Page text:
Afro Power

17 Dec

I don’t usually wear my hair out in an Afro because of my uneven hair (from shaving the side to be Cassie-like) but when I wore it yesterday, it felt so liberating. Even as a Canadian, I’m well aware of the Afro in the 1960s Civil Rights Movement in the United States. It is a hairstyle that stands out, and stands up proudly.

When I wear my Afro, my mother often bemoans me and complains about how I leave the house with my hair in such a mess–but I am not hiding anything. This is my beautiful hair, in all its splendour, and there is nothing to be ashamed of. My mother calls me once a week to beg me to perm, gericurl or get a wig and I always have to tell her softly that I won’t do that because there’s nothing wrong with my hair.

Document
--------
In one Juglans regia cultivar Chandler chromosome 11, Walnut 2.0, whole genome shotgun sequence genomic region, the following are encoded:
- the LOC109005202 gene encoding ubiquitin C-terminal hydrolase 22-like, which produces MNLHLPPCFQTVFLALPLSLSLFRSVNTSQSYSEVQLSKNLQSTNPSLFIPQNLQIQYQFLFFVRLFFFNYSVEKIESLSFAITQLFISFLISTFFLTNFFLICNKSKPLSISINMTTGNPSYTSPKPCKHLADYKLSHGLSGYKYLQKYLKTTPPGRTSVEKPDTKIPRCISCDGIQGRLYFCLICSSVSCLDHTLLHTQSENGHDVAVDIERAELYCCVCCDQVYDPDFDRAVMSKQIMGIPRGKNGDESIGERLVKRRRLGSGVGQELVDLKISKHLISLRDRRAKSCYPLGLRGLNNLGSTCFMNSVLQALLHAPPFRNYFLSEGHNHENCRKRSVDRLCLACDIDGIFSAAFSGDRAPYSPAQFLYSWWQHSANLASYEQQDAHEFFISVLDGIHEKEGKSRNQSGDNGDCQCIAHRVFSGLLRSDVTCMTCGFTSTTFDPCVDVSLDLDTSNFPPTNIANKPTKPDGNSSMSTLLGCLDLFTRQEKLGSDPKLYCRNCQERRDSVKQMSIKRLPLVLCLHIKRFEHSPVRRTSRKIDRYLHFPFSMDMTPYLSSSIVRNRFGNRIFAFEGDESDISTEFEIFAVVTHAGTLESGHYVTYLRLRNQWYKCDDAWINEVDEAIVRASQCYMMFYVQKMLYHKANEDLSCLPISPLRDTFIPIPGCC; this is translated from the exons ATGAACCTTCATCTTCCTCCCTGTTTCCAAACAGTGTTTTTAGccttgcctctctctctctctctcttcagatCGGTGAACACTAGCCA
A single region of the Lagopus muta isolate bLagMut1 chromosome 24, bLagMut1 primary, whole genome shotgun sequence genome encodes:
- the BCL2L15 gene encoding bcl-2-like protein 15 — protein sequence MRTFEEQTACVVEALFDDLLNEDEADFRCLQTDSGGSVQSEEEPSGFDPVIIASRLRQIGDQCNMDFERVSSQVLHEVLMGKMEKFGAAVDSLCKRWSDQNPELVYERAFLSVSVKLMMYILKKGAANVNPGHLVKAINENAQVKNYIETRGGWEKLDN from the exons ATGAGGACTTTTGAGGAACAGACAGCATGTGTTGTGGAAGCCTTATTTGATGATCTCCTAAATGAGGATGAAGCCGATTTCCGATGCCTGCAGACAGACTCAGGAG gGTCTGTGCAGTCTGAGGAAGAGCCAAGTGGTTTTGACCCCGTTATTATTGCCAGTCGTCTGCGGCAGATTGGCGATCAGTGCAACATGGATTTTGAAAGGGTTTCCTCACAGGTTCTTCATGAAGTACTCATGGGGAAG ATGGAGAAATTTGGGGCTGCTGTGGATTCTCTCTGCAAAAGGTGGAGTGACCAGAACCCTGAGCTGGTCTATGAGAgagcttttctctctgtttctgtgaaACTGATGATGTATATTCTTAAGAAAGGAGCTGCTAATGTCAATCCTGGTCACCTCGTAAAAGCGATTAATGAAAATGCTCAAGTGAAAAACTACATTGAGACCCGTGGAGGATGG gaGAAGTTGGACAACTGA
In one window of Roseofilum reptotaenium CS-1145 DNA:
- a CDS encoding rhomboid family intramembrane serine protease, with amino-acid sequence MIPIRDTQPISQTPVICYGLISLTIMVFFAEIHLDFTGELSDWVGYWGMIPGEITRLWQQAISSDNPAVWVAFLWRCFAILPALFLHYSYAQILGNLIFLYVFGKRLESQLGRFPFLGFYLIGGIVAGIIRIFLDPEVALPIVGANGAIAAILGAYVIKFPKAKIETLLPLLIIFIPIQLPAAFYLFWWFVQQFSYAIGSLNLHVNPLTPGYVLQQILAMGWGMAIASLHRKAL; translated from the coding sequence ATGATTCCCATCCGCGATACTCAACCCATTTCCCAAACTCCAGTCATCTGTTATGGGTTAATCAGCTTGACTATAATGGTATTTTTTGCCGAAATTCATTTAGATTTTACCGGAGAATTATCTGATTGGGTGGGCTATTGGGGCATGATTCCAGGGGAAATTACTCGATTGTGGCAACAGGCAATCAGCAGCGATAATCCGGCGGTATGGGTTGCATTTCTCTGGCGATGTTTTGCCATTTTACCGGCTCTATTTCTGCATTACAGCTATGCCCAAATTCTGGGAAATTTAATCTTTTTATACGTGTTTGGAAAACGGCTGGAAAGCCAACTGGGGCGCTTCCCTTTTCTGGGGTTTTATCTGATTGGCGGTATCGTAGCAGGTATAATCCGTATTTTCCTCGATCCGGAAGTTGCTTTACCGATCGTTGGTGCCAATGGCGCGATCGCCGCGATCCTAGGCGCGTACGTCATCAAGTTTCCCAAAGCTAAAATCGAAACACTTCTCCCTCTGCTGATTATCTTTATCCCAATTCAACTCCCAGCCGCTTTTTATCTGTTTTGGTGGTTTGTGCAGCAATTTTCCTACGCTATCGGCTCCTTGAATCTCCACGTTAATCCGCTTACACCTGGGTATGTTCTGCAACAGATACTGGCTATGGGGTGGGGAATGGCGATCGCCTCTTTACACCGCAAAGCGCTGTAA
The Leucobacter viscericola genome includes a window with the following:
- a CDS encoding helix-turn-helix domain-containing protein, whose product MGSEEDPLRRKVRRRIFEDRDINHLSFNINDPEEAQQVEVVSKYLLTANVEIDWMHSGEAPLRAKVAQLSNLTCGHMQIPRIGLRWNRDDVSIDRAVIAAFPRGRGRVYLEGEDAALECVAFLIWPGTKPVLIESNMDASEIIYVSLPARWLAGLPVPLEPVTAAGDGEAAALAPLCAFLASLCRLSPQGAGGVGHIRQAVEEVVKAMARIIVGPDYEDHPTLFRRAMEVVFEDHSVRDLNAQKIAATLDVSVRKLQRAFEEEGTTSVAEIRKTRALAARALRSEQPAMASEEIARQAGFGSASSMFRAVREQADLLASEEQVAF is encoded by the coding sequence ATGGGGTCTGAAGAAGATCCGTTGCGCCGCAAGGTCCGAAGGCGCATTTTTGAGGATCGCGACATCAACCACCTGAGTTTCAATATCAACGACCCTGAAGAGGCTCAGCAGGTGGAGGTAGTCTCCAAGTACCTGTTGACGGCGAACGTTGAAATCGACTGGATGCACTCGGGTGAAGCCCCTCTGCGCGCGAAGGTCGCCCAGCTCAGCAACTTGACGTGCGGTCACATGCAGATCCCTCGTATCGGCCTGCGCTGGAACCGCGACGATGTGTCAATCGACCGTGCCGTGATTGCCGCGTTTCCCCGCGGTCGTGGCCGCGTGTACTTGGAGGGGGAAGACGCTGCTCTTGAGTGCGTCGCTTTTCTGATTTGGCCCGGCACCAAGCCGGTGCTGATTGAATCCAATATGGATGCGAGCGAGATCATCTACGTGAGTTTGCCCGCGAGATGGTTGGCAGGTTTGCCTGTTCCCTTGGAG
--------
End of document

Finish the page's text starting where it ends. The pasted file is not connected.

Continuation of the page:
There is nothing to be afraid of when you embrace your Afro hair, particularly in its Afro style. Without manipulated twist-out curls and Kinky Curly Curling Custard ringlets, it’s simply the most natural form of expression of self. Going out of the house and showing the world you are not afraid of what they will think of your Afro demonstrates Black Pride, love for oneself and confidence. Long life the Afro.


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